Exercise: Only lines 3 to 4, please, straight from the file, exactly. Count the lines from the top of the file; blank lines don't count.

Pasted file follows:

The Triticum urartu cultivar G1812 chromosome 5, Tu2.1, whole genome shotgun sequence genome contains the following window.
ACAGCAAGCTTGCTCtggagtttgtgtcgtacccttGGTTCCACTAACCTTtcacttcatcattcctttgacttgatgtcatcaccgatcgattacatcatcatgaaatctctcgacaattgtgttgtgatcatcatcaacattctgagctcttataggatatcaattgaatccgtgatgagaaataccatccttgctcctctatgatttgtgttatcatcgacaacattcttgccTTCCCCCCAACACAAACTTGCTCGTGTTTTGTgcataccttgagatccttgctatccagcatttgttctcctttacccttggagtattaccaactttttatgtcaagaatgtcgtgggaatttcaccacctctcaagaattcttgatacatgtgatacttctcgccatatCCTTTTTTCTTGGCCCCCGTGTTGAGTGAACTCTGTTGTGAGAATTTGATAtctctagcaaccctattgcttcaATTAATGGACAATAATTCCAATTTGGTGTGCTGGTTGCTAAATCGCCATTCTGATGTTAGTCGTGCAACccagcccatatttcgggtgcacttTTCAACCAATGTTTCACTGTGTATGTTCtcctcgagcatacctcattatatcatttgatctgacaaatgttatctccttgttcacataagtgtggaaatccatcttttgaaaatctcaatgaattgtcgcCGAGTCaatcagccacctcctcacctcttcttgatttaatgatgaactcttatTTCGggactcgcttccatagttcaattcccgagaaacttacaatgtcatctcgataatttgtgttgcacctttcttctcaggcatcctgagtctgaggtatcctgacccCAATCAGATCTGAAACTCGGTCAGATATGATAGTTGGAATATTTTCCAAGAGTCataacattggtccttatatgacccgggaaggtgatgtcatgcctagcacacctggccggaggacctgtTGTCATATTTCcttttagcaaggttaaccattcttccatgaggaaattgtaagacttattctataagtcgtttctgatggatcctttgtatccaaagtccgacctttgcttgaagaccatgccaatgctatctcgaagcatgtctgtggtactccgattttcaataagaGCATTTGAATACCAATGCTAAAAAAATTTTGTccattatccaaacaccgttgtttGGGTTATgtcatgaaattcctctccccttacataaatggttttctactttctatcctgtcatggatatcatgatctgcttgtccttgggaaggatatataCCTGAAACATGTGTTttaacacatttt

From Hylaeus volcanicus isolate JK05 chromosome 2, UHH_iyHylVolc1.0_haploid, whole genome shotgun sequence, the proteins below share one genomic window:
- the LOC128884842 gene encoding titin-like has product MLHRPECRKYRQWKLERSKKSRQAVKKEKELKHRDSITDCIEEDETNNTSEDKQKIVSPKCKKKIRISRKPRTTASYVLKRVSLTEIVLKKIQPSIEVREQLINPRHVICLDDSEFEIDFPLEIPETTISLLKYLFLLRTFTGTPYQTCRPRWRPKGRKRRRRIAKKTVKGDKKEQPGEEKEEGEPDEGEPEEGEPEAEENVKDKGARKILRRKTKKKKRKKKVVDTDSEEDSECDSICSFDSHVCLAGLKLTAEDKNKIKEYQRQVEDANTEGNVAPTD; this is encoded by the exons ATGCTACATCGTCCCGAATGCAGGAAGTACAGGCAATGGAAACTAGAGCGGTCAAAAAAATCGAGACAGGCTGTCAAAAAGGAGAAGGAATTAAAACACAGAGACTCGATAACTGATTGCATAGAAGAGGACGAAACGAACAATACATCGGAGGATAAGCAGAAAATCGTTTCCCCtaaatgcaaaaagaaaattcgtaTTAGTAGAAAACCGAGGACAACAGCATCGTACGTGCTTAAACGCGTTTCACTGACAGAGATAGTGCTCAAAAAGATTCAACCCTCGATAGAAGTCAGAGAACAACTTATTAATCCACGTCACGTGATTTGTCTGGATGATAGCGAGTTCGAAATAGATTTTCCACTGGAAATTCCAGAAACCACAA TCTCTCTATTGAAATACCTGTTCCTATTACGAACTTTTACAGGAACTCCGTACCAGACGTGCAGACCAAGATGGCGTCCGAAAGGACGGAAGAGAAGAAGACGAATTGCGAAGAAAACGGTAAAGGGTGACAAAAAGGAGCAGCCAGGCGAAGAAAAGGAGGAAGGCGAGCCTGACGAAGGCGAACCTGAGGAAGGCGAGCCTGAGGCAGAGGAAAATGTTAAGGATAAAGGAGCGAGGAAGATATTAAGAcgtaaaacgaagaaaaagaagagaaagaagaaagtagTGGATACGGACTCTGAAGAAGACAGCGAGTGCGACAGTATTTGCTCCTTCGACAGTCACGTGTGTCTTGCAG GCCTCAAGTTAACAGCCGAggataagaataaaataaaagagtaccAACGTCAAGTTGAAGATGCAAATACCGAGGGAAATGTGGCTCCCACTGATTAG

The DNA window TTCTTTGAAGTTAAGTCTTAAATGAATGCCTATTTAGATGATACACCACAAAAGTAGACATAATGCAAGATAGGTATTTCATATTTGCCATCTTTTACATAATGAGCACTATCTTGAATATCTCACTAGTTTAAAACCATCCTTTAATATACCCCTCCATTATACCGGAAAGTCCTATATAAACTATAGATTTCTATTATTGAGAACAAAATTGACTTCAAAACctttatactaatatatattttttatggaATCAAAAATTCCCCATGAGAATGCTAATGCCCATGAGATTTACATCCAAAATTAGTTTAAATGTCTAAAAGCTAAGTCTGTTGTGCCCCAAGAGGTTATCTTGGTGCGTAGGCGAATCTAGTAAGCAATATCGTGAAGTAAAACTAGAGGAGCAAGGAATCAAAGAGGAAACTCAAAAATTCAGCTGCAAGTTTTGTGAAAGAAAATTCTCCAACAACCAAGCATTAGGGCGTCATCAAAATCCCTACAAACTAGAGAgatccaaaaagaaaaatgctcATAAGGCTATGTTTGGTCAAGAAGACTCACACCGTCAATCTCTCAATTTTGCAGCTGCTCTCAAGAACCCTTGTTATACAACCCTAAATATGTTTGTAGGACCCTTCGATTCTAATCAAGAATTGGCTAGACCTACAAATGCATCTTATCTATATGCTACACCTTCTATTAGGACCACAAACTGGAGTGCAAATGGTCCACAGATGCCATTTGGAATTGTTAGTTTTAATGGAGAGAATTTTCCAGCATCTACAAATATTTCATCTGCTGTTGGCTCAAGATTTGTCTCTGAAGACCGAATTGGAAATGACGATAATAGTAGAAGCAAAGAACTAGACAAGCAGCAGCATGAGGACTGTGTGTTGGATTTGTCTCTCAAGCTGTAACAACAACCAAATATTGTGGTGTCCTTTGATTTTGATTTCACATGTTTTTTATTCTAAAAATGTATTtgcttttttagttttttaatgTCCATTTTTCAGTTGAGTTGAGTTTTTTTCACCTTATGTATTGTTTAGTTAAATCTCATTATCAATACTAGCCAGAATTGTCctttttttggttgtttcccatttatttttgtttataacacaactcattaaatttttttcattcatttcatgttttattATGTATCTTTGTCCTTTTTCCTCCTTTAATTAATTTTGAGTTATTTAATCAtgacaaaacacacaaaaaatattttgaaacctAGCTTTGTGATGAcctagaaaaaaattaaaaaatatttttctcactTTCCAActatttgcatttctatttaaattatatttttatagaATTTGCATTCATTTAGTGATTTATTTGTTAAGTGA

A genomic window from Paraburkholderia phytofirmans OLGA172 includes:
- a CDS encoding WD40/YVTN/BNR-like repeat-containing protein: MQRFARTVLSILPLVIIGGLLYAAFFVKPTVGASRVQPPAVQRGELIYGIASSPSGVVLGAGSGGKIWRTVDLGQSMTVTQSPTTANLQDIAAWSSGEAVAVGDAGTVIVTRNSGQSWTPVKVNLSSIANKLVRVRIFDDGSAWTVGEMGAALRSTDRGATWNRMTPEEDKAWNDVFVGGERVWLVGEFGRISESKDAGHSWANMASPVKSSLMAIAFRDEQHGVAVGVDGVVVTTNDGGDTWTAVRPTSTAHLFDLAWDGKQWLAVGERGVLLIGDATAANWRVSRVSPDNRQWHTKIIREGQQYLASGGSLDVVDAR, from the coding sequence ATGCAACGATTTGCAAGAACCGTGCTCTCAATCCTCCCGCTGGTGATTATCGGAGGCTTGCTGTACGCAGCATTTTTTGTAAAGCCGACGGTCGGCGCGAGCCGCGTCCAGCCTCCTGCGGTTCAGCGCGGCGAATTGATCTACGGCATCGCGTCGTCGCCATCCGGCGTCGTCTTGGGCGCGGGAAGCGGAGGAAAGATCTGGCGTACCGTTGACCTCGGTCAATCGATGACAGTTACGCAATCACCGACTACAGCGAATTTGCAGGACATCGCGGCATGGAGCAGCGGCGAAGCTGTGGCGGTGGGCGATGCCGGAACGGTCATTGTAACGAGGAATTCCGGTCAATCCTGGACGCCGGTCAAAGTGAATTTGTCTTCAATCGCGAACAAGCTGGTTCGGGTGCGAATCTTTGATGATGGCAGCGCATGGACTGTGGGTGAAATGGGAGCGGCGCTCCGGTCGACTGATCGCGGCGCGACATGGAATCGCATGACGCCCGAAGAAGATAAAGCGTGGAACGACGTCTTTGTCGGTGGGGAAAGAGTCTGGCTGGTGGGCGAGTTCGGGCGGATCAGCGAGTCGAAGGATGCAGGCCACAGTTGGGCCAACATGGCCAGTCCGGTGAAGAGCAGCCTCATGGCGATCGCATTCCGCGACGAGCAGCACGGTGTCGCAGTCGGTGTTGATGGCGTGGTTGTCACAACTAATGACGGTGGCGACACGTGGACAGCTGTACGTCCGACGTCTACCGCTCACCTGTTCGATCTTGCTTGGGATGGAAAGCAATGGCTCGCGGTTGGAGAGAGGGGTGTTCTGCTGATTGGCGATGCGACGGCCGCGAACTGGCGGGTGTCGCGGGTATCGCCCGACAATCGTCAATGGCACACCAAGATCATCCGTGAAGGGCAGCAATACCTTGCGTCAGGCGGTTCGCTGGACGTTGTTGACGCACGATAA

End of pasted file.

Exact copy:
From Hylaeus volcanicus isolate JK05 chromosome 2, UHH_iyHylVolc1.0_haploid, whole genome shotgun sequence, the proteins below share one genomic window:
- the LOC128884842 gene encoding titin-like has product MLHRPECRKYRQWKLERSKKSRQAVKKEKELKHRDSITDCIEEDETNNTSEDKQKIVSPKCKKKIRISRKPRTTASYVLKRVSLTEIVLKKIQPSIEVREQLINPRHVICLDDSEFEIDFPLEIPETTISLLKYLFLLRTFTGTPYQTCRPRWRPKGRKRRRRIAKKTVKGDKKEQPGEEKEEGEPDEGEPEEGEPEAEENVKDKGARKILRRKTKKKKRKKKVVDTDSEEDSECDSICSFDSHVCLAGLKLTAEDKNKIKEYQRQVEDANTEGNVAPTD; this is encoded by the exons ATGCTACATCGTCCCGAATGCAGGAAGTACAGGCAATGGAAACTAGAGCGGTCAAAAAAATCGAGACAGGCTGTCAAAAAGGAGAAGGAATTAAAACACAGAGACTCGATAACTGATTGCATAGAAGAGGACGAAACGAACAATACATCGGAGGATAAGCAGAAAATCGTTTCCCCtaaatgcaaaaagaaaattcgtaTTAGTAGAAAACCGAGGACAACAGCATCGTACGTGCTTAAACGCGTTTCACTGACAGAGATAGTGCTCAAAAAGATTCAACCCTCGATAGAAGTCAGAGAACAACTTATTAATCCACGTCACGTGATTTGTCTGGATGATAGCGAGTTCGAAATAGATTTTCCACTGGAAATTCCAGAAACCACAA TCTCTCTATTGAAATACCTGTTCCTATTACGAACTTTTACAGGAACTCCGTACCAGACGTGCAGACCAAGATGGCGTCCGAAAGGACGGAAGAGAAGAAGACGAATTGCGAAGAAAACGGTAAAGGGTGACAAAAAGGAGCAGCCAGGCGAAGAAAAGGAGGAAGGCGAGCCTGACGAAGGCGAACCTGAGGAAGGCGAGCCTGAGGCAGAGGAAAATGTTAAGGATAAAGGAGCGAGGAAGATATTAAGAcgtaaaacgaagaaaaagaagagaaagaagaaagtagTGGATACGGACTCTGAAGAAGACAGCGAGTGCGACAGTATTTGCTCCTTCGACAGTCACGTGTGTCTTGCAG GCCTCAAGTTAACAGCCGAggataagaataaaataaaagagtaccAACGTCAAGTTGAAGATGCAAATACCGAGGGAAATGTGGCTCCCACTGATTAG